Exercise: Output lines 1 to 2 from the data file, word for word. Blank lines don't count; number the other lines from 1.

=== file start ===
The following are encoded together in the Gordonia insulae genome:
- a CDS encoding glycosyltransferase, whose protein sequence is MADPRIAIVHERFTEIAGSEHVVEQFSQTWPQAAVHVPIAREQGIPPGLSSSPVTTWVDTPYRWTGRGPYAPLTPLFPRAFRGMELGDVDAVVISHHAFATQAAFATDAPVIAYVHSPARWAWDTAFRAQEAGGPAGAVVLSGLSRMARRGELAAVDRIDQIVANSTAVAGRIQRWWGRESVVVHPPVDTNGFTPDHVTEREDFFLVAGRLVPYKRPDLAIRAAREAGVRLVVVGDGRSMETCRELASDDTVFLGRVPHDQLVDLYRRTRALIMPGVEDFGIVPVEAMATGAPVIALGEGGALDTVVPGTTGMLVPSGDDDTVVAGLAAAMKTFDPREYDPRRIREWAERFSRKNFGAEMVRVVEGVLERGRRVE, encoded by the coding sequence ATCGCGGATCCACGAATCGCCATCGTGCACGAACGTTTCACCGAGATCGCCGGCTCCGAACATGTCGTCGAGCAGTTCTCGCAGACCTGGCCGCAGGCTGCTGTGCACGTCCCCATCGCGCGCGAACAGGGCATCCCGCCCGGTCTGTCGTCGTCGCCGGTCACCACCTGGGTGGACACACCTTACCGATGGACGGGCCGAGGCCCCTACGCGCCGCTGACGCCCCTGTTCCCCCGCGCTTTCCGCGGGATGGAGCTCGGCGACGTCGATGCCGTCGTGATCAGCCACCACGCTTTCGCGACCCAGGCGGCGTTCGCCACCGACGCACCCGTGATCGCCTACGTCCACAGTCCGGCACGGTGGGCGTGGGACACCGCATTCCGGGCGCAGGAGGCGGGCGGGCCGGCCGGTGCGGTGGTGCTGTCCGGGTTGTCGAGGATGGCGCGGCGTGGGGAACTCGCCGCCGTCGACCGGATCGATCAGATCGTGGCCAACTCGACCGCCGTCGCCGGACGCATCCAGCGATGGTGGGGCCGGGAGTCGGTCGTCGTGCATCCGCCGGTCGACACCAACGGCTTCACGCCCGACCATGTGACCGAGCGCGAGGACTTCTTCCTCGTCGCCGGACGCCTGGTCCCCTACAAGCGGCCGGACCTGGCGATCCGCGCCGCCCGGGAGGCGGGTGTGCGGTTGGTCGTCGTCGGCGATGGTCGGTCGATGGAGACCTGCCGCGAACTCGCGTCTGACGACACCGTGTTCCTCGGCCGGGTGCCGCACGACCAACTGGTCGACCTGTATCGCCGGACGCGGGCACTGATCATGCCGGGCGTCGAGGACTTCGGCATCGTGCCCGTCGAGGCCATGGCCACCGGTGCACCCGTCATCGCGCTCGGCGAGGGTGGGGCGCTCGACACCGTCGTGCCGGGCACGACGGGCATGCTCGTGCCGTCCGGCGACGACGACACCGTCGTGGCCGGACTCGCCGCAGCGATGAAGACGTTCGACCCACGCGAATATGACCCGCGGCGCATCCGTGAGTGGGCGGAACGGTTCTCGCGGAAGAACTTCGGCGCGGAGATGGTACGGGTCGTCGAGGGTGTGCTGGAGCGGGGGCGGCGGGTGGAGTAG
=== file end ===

The following are encoded together in the Gordonia insulae genome:
- a CDS encoding glycosyltransferase, whose protein sequence is MADPRIAIVHERFTEIAGSEHVVEQFSQTWPQAAVHVPIAREQGIPPGLSSSPVTTWVDTPYRWTGRGPYAPLTPLFPRAFRGMELGDVDAVVISHHAFATQAAFATDAPVIAYVHSPARWAWDTAFRAQEAGGPAGAVVLSGLSRMARRGELAAVDRIDQIVANSTAVAGRIQRWWGRESVVVHPPVDTNGFTPDHVTEREDFFLVAGRLVPYKRPDLAIRAAREAGVRLVVVGDGRSMETCRELASDDTVFLGRVPHDQLVDLYRRTRALIMPGVEDFGIVPVEAMATGAPVIALGEGGALDTVVPGTTGMLVPSGDDDTVVAGLAAAMKTFDPREYDPRRIREWAERFSRKNFGAEMVRVVEGVLERGRRVE, encoded by the coding sequence ATCGCGGATCCACGAATCGCCATCGTGCACGAACGTTTCACCGAGATCGCCGGCTCCGAACATGTCGTCGAGCAGTTCTCGCAGACCTGGCCGCAGGCTGCTGTGCACGTCCCCATCGCGCGCGAACAGGGCATCCCGCCCGGTCTGTCGTCGTCGCCGGTCACCACCTGGGTGGACACACCTTACCGATGGACGGGCCGAGGCCCCTACGCGCCGCTGACGCCCCTGTTCCCCCGCGCTTTCCGCGGGATGGAGCTCGGCGACGTCGATGCCGTCGTGATCAGCCACCACGCTTTCGCGACCCAGGCGGCGTTCGCCACCGACGCACCCGTGATCGCCTACGTCCACAGTCCGGCACGGTGGGCGTGGGACACCGCATTCCGGGCGCAGGAGGCGGGCGGGCCGGCCGGTGCGGTGGTGCTGTCCGGGTTGTCGAGGATGGCGCGGCGTGGGGAACTCGCCGCCGTCGACCGGATCGATCAGATCGTGGCCAACTCGACCGCCGTCGCCGGACGCATCCAGCGATGGTGGGGCCGGGAGTCGGTCGTCGTGCATCCGCCGGTCGACACCAACGGCTTCACGCCCGACCATGTGACCGAGCGCGAGGACTTCTTCCTCGTCGCCGGACGCCTGGTCCCCTACAAGCGGCCGGACCTGGCGATCCGCGCCGCCCGGGAGGCGGGTGTGCGGTTGGTCGTCGTCGGCGATGGTCGGTCGATGGAGACCTGCCGCGAACTCGCGTCTGACGACACCGTGTTCCTCGGCCGGGTGCCGCACGACCAACTGGTCGACCTGTATCGCCGGACGCGGGCACTGATCATGCCGGGCGTCGAGGACTTCGGCATCGTGCCCGTCGAGGCCATGGCCACCGGTGCACCCGTCATCGCGCTCGGCGAGGGTGGGGCGCTCGACACCGTCGTGCCGGGCACGACGGGCATGCTCGTGCCGTCCGGCGACGACGACACCGTCGTGGCCGGACTCGCCGCAGCGATGAAGACGTTCGACCCACGCGAATATGACCCGCGGCGCATCCGTGAGTGGGCGGAACGGTTCTCGCGGAAGAACTTCGGCGCGGAGATGGTACGGGTCGTCGAGGGTGTGCTGGAGCGGGGGCGGCGGGTGGAGTAG